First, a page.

BF: We’re Coup, man

At the end of the day yesterday, we had our regular Wednesday faculty meeting. There are elections scheduled in Burkina Faso for the middle of October, and a big part of our local PD is to get ready for the unexpected. Last year, in November, President Compaore decided that he wanted to extend his 27-year rule, and proposed a change in the constitution to allow him to stay in power. The people wanted nothing to do with it, and there were mass protests that turned violent, with the Parliament building being torched, the brother of the President being killed and his house trashed, and about 24 protesters being killed by the Presidential Guard, who fought to suppress the opposition.

Some of those protests were right in the neighborhood of the school, so school was cancelled and lots of families evacuated. We went to ‘online school’, using Moodle as our platform, but as it was newly rolled-out, deployment was not really as seamless or proficient as it could have been. However, we survived the bumps and this year are off to a good start, although enrollments are down about 20% from what we expected before the uprisings.

Since then, the country has been run by an Interim President and cabinet, whose primary responsibility has been to set up a free and fair election in October. So we have been doing a lot of PD to get teachers more proficient with using Moodle as their regular Student Learning System, so if we had to close in October, it would be as seamless as possible.

Just as the faculty meeting started, Sean, the Head of School, came in and announced that he had heard through his sources (he has very good sources) that the Presidential Guard had seized the government offices and taken the Interim President, VP and some cabinet members hostage. No one was sure what their agenda was, but a big news announcement had come out earlier this week saying that the Interim Leadership had decided to disband the Presidential Guard (earlier, it had been announced that the party of the ousted President Campaore was ineligible to run in the election), so the guess was that they were fighting back against their disbanding. The report had said that they had become ‘an army within an army’ and that they maintained a very high level of support for the exiled President.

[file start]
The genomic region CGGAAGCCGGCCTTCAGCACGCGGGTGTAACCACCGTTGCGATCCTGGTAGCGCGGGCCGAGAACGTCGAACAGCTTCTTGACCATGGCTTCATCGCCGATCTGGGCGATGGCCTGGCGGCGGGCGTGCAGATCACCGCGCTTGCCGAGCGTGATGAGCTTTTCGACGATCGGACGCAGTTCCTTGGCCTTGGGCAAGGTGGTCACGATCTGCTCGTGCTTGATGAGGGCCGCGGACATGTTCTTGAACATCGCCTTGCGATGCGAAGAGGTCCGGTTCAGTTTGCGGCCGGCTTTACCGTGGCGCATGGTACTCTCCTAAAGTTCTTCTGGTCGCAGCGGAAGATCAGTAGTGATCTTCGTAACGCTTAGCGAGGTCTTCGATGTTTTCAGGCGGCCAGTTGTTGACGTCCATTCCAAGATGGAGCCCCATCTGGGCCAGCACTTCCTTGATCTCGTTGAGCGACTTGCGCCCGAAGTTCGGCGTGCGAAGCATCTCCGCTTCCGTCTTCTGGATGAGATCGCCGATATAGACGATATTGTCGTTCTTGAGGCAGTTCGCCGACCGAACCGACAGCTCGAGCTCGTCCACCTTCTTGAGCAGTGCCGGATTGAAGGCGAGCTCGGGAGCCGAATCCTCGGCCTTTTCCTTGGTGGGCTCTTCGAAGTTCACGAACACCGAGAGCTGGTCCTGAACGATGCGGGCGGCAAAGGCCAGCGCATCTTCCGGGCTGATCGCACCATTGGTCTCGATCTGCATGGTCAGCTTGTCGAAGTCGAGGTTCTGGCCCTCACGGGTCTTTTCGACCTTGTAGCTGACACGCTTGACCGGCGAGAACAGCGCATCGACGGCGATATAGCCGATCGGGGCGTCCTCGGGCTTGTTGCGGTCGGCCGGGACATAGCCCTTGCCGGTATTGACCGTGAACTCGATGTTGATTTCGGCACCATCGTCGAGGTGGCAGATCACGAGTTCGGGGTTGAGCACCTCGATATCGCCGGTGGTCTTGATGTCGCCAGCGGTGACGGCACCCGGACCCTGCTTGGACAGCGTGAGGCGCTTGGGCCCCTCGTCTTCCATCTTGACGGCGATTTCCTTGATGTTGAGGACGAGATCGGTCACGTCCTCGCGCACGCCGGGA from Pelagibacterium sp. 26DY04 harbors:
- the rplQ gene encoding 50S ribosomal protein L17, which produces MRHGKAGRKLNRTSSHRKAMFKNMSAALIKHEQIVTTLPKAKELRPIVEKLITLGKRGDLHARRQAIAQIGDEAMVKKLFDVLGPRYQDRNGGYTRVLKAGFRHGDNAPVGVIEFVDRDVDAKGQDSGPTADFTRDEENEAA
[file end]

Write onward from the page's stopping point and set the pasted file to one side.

Anyway, we all left after the PD with instructions to keep our phones handy and be ready to close school for Thursday on a moment’s notice, as things developed. We had a full PD day for Friday scheduled, so that would not affect the kids.

About an hour after getting home, I got a call from Sean telling me that the word was that the military was going to disband the government and that a full-fledge coup was starting to take place and that there were reports of gunfire in the region of town where the Government residences and some offices are (Ouaga 2000), so school was cancelled. We used our phone tree to contact all the students and teachers and got the word out, and of course I started monitoring the news and social media pages (FB mostly) for any news. I also emptied out my backpack and set up my ‘go bag’, a quick-grab item with several days’ worth of clothes, my passport, cash, and my phone and computer charger and adaptor.

At about 9pm, right after I read a report that the largest local Radio station had been burned down and that the Guard was firing shots over the heads of protestors who were gathering at the government offices, my internet went out.

That was a little alarming, as my feed comes directly on a line-of-sight signal from the school. We get our signal at school from our own dedicated 2 meter satellite dish right outside my office….the only way we can have interrupted service (other than my router at home going down) would be if someone had gotten on campus and sabotaged our satellite feed.

I called Sean and said I needed to go to school and check out the satellite…our minds were soaring with the different possibilities. We had heard what sounded like small arms fire from over near where the school was, but I’m pretty familiar with the sound of gunfire (having lived through two coups in Congo), and this didn’t really sound like it. I was thinking they were bottle rockets or big firecrackers or something….but the loss of satellite was disconcerting. Sean agreed that we needed connectivity, so he drove over to get me (he didn’t want me walking over alone) and we dashed over to the school in his car. I checked the server and satellite feed….all was well, but there was a strange thing in the filter that had disabled the feed to the residences. It only took a second to fix, and we scooted back home again. The streets were entirely empty…no one in any type of vehicle except us, and very few people walking around. Very calm, actually.